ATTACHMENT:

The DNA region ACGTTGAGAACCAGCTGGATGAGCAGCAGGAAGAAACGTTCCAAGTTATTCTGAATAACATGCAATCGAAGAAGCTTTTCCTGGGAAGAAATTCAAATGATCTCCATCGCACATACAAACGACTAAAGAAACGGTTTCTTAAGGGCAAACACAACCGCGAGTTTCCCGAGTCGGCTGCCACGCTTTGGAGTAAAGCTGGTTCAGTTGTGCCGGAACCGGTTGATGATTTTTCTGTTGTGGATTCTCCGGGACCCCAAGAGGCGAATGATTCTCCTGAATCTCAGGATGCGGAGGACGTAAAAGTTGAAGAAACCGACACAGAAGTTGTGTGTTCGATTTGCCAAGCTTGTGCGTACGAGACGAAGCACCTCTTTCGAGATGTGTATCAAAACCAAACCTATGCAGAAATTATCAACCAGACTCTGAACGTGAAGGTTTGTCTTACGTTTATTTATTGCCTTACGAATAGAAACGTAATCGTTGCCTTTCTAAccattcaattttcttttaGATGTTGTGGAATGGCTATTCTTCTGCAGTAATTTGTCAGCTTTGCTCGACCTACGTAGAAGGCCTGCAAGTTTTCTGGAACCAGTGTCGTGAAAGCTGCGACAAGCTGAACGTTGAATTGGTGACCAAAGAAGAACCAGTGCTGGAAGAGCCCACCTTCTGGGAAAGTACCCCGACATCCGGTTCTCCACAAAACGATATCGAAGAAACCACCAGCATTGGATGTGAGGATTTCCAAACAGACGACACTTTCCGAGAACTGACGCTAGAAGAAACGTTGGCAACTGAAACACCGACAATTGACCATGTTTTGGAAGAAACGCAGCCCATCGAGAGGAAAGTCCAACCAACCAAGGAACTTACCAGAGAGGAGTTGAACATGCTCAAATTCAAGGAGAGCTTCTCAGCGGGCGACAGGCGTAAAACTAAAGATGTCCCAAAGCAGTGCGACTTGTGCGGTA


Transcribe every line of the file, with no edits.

The DNA region ACGTTGAGAACCAGCTGGATGAGCAGCAGGAAGAAACGTTCCAAGTTATTCTGAATAACATGCAATCGAAGAAGCTTTTCCTGGGAAGAAATTCAAATGATCTCCATCGCACATACAAACGACTAAAGAAACGGTTTCTTAAGGGCAAACACAACCGCGAGTTTCCCGAGTCGGCTGCCACGCTTTGGAGTAAAGCTGGTTCAGTTGTGCCGGAACCGGTTGATGATTTTTCTGTTGTGGATTCTCCGGGACCCCAAGAGGCGAATGATTCTCCTGAATCTCAGGATGCGGAGGACGTAAAAGTTGAAGAAACCGACACAGAAGTTGTGTGTTCGATTTGCCAAGCTTGTGCGTACGAGACGAAGCACCTCTTTCGAGATGTGTATCAAAACCAAACCTATGCAGAAATTATCAACCAGACTCTGAACGTGAAGGTTTGTCTTACGTTTATTTATTGCCTTACGAATAGAAACGTAATCGTTGCCTTTCTAAccattcaattttcttttaGATGTTGTGGAATGGCTATTCTTCTGCAGTAATTTGTCAGCTTTGCTCGACCTACGTAGAAGGCCTGCAAGTTTTCTGGAACCAGTGTCGTGAAAGCTGCGACAAGCTGAACGTTGAATTGGTGACCAAAGAAGAACCAGTGCTGGAAGAGCCCACCTTCTGGGAAAGTACCCCGACATCCGGTTCTCCACAAAACGATATCGAAGAAACCACCAGCATTGGATGTGAGGATTTCCAAACAGACGACACTTTCCGAGAACTGACGCTAGAAGAAACGTTGGCAACTGAAACACCGACAATTGACCATGTTTTGGAAGAAACGCAGCCCATCGAGAGGAAAGTCCAACCAACCAAGGAACTTACCAGAGAGGAGTTGAACATGCTCAAATTCAAGGAGAGCTTCTCAGCGGGCGACAGGCGTAAAACTAAAGATGTCCCAAAGCAGTGCGACTTGTGCGGTA